Friday, 3 March 2017

Thin sections related to pyrotechnology in Bronze Age Sicily

The arrival of new thin sections is always exciting, but always daunting at the same time. Sediment micromorphology has to be one of the more challenging geoarchaeological techniques, simply because of the huge variety in the types of material you can encounter, and a deposit from one site never quite looks the same as one from another, even when they are related to similar activities. The samples from Case Bastione were collected to investigate formation processes and activities of a number of features in the Bronze Age settlement, including a large 'burnt' layer, and some strange pit deposits. The most striking thing about all the samples is the ubiquitous presence of these teeny tiny little creatures - my educated guess is that these are tiny foraminifera of some sort, present within limestone/chalk or another carbonate material (I need to do some research on Sicilian geology!). What is slightly confusing is the presence of a spherulite like appearance within the shells in cross polarised light. This isn't something I have seen before and I am not entirely sure what it means!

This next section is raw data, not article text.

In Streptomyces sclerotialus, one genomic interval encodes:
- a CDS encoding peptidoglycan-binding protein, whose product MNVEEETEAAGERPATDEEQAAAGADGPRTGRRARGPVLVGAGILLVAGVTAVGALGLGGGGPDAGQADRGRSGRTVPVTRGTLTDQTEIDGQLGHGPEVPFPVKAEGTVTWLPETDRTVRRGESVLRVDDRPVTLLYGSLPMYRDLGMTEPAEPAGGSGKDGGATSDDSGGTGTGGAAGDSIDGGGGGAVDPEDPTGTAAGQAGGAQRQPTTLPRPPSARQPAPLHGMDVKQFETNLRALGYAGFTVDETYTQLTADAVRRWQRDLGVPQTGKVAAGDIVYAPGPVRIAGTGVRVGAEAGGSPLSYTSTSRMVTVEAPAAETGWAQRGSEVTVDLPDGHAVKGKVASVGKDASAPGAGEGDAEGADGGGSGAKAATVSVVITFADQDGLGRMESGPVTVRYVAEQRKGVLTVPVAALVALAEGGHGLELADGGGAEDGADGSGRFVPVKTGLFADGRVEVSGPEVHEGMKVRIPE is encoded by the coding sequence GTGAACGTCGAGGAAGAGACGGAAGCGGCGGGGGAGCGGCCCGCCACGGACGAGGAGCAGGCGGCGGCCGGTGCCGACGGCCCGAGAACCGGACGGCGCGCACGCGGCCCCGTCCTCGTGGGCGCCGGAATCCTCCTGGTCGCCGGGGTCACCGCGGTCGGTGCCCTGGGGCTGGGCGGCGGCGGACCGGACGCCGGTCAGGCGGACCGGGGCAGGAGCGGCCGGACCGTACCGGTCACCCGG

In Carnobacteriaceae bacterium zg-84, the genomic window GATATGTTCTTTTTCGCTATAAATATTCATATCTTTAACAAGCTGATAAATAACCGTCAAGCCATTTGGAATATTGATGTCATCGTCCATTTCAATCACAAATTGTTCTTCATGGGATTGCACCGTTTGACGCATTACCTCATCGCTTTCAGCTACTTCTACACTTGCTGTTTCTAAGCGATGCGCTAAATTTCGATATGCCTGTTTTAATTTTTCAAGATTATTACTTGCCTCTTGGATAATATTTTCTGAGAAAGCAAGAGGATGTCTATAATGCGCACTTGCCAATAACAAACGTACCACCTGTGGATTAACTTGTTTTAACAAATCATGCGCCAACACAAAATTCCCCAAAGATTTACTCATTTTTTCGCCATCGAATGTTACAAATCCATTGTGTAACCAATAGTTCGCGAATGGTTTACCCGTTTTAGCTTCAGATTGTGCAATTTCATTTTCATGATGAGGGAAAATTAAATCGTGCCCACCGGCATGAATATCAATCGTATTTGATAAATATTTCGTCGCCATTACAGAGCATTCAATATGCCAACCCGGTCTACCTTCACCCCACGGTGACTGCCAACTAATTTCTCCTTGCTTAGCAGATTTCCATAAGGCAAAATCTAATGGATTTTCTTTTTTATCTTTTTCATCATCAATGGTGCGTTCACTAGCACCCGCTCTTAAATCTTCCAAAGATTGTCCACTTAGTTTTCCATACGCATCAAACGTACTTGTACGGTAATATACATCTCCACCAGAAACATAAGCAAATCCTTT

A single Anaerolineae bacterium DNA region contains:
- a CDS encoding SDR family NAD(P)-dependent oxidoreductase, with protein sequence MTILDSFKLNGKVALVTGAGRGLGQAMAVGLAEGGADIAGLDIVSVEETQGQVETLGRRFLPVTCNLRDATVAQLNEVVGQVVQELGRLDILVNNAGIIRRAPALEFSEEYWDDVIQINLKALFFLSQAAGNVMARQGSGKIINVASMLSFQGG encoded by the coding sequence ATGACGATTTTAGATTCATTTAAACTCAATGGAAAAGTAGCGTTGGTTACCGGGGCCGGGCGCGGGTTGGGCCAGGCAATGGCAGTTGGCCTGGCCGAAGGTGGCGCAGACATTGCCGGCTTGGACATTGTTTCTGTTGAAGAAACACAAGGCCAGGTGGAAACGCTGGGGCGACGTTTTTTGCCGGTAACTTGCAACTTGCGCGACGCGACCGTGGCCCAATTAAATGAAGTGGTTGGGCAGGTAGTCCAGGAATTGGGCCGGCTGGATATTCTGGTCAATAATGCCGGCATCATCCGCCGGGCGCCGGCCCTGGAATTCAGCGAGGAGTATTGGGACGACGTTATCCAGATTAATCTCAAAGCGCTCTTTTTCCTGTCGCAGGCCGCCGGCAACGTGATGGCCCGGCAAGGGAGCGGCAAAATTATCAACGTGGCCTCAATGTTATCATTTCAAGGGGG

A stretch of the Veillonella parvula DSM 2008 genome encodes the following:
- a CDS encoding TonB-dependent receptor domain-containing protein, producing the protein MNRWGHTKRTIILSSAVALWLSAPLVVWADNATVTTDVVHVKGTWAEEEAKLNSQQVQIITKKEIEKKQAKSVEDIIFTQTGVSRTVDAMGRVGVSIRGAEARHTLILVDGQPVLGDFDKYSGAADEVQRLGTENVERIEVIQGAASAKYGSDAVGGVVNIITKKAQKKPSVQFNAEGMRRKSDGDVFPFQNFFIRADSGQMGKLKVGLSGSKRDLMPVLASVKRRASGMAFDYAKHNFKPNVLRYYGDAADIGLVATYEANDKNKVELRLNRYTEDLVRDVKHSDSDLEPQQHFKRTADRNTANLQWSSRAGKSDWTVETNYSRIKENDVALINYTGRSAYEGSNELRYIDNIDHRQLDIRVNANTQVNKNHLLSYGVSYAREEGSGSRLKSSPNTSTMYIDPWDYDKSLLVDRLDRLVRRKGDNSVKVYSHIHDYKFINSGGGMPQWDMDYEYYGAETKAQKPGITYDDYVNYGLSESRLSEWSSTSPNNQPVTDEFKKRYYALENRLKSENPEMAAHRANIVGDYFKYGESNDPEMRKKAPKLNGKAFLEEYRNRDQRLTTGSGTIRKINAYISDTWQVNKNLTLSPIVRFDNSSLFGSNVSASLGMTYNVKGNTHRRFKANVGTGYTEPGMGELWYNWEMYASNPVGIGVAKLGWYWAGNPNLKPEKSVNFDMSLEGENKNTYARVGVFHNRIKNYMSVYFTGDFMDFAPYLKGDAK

3 comments:

  1. I have many foraminifera in samples from coastal (tidal) deposits in the Netherlands. They look slightly different (like tiny ammonites). Yours could maybe also be shells from (young) snails?

    I also encounter the extinction cross in small mollusc shells. It does remind of spherulites - there it is formed because the crystallites are perpendicular to the surface of the object. WIth forams, however, I have always assumed it is formed when the crystallites are parallel to the surface of a round or bowl-shaped object. Different orientation, but similar effect.

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    Replies
    1. thank you! Is there anything published on this?

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  2. Not as far as I know. I am working on poblications for the coastal deposits, but won't go into detail on the optical properties of shells.

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